Let’s compare the results with those we would have received if we had run the FuzzyWuzzy function on an unprocessed DataFrame:
Before Cleaning -
After Cleaning -
So, what actually happened after cleaning the data?
The matching scores became more accurate — either increased or decreased based on the cleaning.
- Let’s look at row 3 where the score decreased after cleaning. In this case — the word “Lane” which appeared on both addresses before cleaning, falsely increased the matching score. But after removing it, we were able to see the addresses are not that similar.
- Let’s look at row 9 where the score increased after cleaning. While “Lane” and “ln.” have the same meaning, they are different strings with different capitalization. Once cleaning the noise out — we were able to receive a much better score, that more accurately reflects the similarity level between those strings.
- It is also interesting to see that the cleaned strings in row 9 are not identical. ”85" appears only in col_b_addresses yet the matching score is 100. Why? Since the strings are “close enough” to be determined as a perfect match by the algorithm. A decision that would have likely been the same if a human being had to make it.
One method to choose the best FuzzyWuzzy function to work with is based on the logic/purpose of the different functions and determining which function seems most relevant for your purposes.
However, if you cannot decide which function may retrieve the most accurate results — you can conduct a small research to determine what to work with.
The method I would recommend using would be to take a sample of your data set and run each of the relevant functions against it. Then, for each of the results — manually decide if the value in each row is true positive / false positive / true negative / false negative.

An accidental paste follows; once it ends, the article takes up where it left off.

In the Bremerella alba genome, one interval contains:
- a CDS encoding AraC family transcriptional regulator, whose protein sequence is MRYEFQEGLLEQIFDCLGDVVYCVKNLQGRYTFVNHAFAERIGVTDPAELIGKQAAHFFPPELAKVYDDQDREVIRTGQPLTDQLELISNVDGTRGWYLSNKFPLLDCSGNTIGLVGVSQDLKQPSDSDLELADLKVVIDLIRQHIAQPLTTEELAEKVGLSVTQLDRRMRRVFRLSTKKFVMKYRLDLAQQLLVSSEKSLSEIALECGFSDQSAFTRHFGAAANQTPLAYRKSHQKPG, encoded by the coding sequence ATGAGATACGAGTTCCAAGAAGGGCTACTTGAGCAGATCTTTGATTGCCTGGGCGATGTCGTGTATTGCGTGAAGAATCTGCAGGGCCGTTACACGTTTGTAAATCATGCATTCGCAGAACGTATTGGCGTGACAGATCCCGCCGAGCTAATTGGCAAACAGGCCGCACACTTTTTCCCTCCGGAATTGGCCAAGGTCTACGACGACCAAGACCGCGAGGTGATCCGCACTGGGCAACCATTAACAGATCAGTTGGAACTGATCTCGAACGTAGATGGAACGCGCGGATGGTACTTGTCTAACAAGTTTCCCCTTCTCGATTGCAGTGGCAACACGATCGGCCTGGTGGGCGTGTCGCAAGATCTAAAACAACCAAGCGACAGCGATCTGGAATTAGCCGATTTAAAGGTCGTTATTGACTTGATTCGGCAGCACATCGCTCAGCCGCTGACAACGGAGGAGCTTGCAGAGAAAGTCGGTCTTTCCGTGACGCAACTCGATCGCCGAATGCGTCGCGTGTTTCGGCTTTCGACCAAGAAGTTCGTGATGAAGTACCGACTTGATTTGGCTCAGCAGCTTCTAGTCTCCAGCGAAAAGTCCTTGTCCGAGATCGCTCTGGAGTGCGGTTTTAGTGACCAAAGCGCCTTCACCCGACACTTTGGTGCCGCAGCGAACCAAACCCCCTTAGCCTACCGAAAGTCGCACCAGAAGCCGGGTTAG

Once this is done, you can either choose where your TP/FP rate is most satisfactory, or go ahead and calculate accuracy* and sensitivity* as well, and use these values to make your decision.
For each project, our goals may differ, and the false positive / true negative rates we are willing to take will be different.
* Both accuracy and sensitivity are used in Data-Science and beyond the scope of this article. The formulas for each of these can be found online.
My pair of strings returned a matching score of 82. Is it good? Is it bad?
The answer depends on our target, and there are many relevant questions to ask, such as: are we interested in strings that are very similar to one another, or in different ones? What is the maximal false-positive rate we are willing to accept? What is the minimal true-positive rate we want to work with?
For the same set of strings, we can come up with two different threshold scores — minimal score for similar strings (for example 85), and maximal score for different strings (for example 72).
There can be a whole range between these threshold scores that will be doomed as “inconclusive”.
There are different methods to define a threshold score, and we won’t dig into them in this article. I will, however, mention that choosing a threshold score will require some manual work, similar to the one mentioned above regarding how to choose the best FuzzyWuzzy function to work with — taking a sample set of strings with final scores, determining true-positive and false-positive for the results, and eventually deciding where our threshold stands.
Using FuzzyWuzzy for strings comparison, as well as pre-processing the data, and eventually analyzing the results is a fascinating work. There is always more to do, and different ways to improve the process.
In this article, we explored some of the practices that make this process useful and comfortable.
If you enjoyed this article, and/or the previous one, let me know! Share in the comments below a takeaway note for your next project.
I’d love to hear from you :)